Tounderstand what the blood tests mean, first you need to know a littlemore about your immune system.  It is the job of your immune system toprotect you from the outside world.  It protects you from the invasionof microbes (viruses and bacteria), and it also protects you from thetoxins and poisons in the food that passes through your gut.  Your gutis a long tube inside you that travels from your mouth to your anus. This is your gastrointestinal tract, also called your bowel.  Eventhough it is inside your body, the contents of this tube are still onthe ‘outside’ from your body’s point of view.  Lots of your immunecells coat the skin (called the mucosa) of this tube and work hard toprotect you from anything that might prove to be harmful.

    Gluten (Gliadin) can be Toxic
    Gliadin,the toxic component of the gluten protein, is one such harmfulsubstance.  Your immune system defends your body strongly againstgliadin using weapons called antibodies and the gliadin is repelled. The outcome of your immune system’s fight against gliadin is theproduction of antibodies that are specifically targeted towardsgliadin: these are called anti-gliadin antibodies.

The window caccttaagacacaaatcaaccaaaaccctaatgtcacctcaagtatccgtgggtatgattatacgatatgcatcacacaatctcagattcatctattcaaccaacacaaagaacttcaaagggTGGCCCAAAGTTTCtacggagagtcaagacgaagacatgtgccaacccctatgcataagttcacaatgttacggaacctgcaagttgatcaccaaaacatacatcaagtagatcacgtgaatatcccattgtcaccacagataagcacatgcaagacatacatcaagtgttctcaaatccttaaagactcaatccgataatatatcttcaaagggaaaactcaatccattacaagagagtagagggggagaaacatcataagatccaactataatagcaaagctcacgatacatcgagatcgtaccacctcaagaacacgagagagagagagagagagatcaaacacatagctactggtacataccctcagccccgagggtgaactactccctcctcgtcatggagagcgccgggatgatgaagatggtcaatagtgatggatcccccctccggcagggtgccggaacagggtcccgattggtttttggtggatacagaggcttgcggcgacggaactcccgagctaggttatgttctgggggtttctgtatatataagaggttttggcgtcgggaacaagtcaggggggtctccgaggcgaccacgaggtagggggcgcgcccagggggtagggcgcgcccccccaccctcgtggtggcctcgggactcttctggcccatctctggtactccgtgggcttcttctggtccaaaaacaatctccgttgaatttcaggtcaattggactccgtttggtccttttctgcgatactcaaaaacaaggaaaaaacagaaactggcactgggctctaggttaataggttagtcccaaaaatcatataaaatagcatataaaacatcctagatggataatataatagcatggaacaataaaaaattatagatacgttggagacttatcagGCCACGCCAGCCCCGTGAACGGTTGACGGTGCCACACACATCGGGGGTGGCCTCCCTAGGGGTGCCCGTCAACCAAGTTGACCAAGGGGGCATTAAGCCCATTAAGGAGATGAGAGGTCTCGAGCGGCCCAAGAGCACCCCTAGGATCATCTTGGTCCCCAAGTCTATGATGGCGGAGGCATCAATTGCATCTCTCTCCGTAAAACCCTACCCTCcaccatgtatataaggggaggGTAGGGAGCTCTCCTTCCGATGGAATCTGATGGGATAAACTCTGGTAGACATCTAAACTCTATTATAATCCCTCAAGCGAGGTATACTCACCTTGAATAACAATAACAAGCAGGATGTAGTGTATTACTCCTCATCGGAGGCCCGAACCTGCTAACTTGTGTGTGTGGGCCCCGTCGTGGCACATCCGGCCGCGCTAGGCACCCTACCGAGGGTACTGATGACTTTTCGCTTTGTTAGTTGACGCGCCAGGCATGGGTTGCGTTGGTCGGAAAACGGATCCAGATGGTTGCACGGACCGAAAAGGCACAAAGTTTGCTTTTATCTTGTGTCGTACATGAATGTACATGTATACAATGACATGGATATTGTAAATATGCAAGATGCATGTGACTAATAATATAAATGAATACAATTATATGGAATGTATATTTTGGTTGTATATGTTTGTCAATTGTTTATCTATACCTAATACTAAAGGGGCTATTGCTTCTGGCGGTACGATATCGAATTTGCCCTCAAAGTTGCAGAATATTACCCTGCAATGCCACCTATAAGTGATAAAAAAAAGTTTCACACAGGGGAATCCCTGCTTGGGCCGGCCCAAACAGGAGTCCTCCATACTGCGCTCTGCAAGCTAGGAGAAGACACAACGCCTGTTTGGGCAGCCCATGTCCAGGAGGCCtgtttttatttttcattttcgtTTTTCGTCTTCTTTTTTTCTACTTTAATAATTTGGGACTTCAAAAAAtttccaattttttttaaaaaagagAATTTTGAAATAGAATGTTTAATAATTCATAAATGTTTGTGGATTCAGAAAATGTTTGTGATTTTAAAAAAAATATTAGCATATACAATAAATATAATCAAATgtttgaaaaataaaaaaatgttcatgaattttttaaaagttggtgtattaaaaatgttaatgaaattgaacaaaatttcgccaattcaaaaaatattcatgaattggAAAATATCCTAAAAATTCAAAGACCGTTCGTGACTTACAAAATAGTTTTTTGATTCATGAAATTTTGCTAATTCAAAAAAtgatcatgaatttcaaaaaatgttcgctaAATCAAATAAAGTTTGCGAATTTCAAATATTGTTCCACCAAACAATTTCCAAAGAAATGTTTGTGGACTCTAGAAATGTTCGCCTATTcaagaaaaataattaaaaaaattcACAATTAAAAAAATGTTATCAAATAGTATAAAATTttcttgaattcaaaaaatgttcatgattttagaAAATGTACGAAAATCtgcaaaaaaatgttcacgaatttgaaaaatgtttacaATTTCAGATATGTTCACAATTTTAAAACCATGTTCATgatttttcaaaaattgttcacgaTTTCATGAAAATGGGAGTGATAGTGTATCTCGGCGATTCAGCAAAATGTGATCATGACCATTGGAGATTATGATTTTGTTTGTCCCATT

Gliadin Antibodies
    Anti-gliadinAntibodies (commonly called the IgG-gliadin antibody) are weapons thathave been made specifically to fight against gluten in the diet. Remember, gliadin is a component of the gluten protein.  This antibodyis very sensitive.  It is made very specifically by your immune systemto fight against gliadin.  However, a high level of this antibody doesnot necessarily mean that you have any gut damage, so it is not veryaccurate in assisting the identification of patients with celiac gutdamage.  On the other hand, tests for this antibody are nearly alwaysstrongly positive in people with celiac disease who are not on agluten-free diet.  Once people are placed on a strict diet, theseantibodies will fall to normal levels within a period ranging from fewmonths to a year or two.

    Gluten Tests Not Getting Done